With Wikispaces Classroom, teachers can now use the formative assessment tool to deliver individualized attention to each student according to the needs of that student. As importantly, teachers can access that assessment without having to do any extra work.
James: It took us a long time to build the platform that made it possible for us to start thinking about building a formative assessment tool. It also took us a long time to understand how to build a formative assessment tool that would actually help teachers. But our approach of being patient and actively listening has afforded us that time. In the end, we were able to deliver something we, and our users, are incredibly excited about.
Victor Rivero tells the story of 21st-century education transformation. Get your story told through case studies, white papers and other materials you can share at trade shows and on your website. Write to: firstname.lastname@example.org
Today, technologies offered by companies as diverse as U.S.-based Knewton, CogBooks, from Scotland, Smart Sparrow, founded in Australia, and Cerego, first launched in Japan, as well as numerous other organizations are delivering solutions based on the science of cognition and learning, according to a new whitepaper by Adam Newman, Peter Stokes and Gates Bryant of Education Growth Advisors, a revenue strategy consulting and advisory firm. ”These solutions can support individualized educational experiences at a scale that is genuinely ‘adaptive’,” they write. And if you’ve heard of some of these companies, it’s likely you already know a thing or two about adaptive learning. In the era of MOOC mania, competency-based credentials, and “complicated policy debates about how best to increase access to higher education while simultaneously reducing costs and maintaining quality” – well, adaptive learning is in some respects higher education’s best-kept secret. But that could well be about to change. Read Learning to Adapt: A Case for Accelerating Adaptive Learning in Higher Education and find out why.
The ever spiraling madness of funding, financing and technology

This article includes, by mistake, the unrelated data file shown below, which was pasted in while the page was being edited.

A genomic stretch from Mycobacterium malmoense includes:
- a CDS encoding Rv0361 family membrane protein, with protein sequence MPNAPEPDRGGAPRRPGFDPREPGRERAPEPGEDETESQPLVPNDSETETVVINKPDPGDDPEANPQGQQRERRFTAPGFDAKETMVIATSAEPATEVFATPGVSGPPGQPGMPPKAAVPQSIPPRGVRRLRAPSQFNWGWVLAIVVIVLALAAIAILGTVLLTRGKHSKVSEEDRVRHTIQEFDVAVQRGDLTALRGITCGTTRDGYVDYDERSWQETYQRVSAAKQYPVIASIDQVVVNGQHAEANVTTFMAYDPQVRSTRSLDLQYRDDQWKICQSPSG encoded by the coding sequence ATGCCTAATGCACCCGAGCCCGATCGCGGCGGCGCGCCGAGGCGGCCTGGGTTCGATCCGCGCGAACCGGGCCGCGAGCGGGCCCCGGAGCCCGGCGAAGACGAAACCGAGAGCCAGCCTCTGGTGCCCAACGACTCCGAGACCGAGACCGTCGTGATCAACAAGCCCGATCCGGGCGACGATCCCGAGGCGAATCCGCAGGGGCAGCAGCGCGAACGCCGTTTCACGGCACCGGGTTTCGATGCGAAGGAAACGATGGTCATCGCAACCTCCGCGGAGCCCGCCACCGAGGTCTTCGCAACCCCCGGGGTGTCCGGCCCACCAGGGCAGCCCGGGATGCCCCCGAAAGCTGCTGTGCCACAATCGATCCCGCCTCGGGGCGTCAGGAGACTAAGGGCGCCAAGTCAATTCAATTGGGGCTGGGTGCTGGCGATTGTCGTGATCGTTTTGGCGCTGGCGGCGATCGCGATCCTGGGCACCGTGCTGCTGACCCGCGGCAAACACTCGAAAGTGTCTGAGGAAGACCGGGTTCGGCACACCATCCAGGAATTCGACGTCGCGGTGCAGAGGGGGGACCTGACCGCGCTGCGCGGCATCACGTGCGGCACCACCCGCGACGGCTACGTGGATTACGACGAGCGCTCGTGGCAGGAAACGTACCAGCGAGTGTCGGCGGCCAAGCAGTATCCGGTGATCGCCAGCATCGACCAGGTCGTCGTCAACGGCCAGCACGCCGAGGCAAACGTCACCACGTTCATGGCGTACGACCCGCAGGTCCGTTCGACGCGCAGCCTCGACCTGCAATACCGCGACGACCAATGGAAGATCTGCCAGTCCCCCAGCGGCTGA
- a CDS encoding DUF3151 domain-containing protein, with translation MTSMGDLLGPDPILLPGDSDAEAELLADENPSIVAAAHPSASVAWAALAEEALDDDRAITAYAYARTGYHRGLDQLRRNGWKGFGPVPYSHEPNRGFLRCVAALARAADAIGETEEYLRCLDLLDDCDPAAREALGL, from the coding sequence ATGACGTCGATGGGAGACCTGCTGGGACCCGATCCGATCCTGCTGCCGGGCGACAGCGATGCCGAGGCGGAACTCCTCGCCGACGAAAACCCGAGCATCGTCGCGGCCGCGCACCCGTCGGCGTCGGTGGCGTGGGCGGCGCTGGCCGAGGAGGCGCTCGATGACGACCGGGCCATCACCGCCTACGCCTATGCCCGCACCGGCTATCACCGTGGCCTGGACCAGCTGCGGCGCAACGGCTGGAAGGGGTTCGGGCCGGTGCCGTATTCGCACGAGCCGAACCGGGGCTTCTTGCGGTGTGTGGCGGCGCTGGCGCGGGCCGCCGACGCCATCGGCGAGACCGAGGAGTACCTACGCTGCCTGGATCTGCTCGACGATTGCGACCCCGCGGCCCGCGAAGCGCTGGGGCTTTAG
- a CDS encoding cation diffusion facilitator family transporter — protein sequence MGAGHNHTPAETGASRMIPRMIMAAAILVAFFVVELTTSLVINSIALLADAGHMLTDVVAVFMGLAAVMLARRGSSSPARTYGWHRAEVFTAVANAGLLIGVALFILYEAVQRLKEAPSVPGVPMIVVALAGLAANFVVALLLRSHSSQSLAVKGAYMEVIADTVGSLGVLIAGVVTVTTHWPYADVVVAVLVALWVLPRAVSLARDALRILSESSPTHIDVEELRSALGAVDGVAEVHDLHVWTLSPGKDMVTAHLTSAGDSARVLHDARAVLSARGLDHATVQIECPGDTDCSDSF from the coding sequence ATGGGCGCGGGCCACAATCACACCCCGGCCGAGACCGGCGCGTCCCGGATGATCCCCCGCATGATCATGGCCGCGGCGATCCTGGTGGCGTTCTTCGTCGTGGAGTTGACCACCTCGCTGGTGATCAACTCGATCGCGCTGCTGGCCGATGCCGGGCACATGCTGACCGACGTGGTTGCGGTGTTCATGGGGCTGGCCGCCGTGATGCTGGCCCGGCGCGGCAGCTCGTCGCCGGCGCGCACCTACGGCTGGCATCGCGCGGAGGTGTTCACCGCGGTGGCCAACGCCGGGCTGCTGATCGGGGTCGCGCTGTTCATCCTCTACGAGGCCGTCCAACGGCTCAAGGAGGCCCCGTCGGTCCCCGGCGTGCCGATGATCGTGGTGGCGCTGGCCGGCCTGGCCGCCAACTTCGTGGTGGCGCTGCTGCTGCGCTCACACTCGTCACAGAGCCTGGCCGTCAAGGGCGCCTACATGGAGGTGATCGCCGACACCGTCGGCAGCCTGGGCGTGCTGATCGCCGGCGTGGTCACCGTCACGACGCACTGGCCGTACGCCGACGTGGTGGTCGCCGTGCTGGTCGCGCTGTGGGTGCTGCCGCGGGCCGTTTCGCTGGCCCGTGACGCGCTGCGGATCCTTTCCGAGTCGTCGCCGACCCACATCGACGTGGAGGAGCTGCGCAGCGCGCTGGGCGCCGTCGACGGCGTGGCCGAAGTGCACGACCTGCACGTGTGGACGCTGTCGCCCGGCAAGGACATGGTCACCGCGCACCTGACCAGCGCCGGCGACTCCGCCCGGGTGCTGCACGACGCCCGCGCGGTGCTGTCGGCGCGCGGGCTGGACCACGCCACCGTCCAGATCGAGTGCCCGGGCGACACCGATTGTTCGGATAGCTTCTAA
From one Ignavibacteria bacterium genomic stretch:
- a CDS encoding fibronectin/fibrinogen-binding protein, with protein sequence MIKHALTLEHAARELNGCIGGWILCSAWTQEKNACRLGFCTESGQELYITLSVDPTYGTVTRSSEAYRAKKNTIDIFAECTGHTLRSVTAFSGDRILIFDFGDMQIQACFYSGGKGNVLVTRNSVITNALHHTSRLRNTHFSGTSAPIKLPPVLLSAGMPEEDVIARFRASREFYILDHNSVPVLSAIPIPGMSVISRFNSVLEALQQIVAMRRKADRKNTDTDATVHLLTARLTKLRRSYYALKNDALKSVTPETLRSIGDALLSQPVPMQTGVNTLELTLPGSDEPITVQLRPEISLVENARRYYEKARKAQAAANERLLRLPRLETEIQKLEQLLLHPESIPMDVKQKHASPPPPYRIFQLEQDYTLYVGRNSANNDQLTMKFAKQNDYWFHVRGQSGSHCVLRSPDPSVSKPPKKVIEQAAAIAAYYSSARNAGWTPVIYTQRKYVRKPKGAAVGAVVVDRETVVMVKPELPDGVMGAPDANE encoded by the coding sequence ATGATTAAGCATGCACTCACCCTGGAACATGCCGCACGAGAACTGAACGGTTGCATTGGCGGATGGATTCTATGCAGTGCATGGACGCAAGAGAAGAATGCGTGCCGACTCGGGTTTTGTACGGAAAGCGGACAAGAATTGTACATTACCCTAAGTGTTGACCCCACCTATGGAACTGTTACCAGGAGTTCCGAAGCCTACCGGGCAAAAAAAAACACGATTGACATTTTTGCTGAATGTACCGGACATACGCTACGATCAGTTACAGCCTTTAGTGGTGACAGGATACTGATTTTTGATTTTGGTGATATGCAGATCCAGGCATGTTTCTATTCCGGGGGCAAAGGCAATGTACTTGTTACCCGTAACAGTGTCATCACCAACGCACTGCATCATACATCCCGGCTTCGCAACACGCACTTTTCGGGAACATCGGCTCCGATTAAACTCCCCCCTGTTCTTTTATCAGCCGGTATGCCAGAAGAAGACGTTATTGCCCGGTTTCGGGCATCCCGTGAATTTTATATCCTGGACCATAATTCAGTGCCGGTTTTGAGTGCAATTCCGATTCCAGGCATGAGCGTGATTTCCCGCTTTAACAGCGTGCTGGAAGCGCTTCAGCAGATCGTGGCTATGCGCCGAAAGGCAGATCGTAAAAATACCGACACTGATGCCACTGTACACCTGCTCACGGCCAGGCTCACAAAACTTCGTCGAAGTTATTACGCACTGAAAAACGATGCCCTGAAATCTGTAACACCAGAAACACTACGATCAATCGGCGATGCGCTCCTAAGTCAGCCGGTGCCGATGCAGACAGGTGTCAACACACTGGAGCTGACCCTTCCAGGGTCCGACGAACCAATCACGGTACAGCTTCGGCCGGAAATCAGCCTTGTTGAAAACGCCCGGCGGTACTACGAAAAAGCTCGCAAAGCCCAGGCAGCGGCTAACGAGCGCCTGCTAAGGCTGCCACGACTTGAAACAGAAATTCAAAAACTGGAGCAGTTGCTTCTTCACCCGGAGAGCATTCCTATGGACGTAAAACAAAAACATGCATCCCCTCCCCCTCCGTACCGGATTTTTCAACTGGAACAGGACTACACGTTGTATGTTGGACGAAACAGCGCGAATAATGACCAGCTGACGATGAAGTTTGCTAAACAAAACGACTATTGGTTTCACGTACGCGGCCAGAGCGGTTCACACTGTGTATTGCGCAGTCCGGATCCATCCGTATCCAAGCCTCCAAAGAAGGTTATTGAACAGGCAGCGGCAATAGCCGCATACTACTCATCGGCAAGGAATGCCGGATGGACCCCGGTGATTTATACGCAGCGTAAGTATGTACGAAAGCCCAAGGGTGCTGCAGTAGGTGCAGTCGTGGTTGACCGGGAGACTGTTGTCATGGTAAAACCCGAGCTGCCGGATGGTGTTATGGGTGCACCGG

CLASSROOM 21 | by Greg Limperis
The times they are a changin’. It used to be, the only thing you had to worry about budgeting for in education besides the usual cost in personnel, infrastructure and maintenance — was textbooks. I know, I have simplified this list — but let me digress. Today there is an ever growing need for schools to go digital, but how to do so and to fund it properly is a growing problem that is quickly spiraling out of control. Let me explain.
You see, the talk in education is the knowledge that it is in the students’ best interest if the school or district could find a way to put an Internet capable device in the hand of each child. Yes, what we are talking about is the ever so popular adage “going one-to-one.” Just think of the possibilities. We give every child in our school or district a device that can connect them to the ever changing world instantly. From flipping the classroom, to MOOCs to virtual field trips and so much more. The options are truly endless. We can make learning, fun, engaging, personalized and well expensive.
Let’s face it, one-to-one is expensive and the ever popular question keeps popping up in schools worldwide, how do we fund it? According to Doug Johnson of Educational Leadership magazine, in the December 2011/January 2012 issue, “schools in the United States spend a lot of money on education technology—estimated then to be $56 billion dollars—36 percent of which is spent in K–12 education.”1
Just think of how much tablet demand has increased this number since then. I am sure the amount has gone up. Also, according to the U.S. Census Bureau, in 2010, “total spending was $524.0 billion, of which $317.8 billion went to instruction and $179.0 billion to support services, such as school bus transportation and the operation and maintenance of school buildings and equipment. Per pupil expenditures amounted to $10,615 with great variation among the states. The District of Columbia led all states at $18,667 followed by New York ($18,618).”2
Looking at the statistics from the two links provided, that works out to be a staggering 26.5 percent of per pupil expenditure is on technology purchases. That is huge. With State and Federal Governments helping to defray some of this cost, coupled with CIPA regulations impacting e-rate funding, there is little margin for error. How do schools get this right and how do they do it without losing funding is the real concern.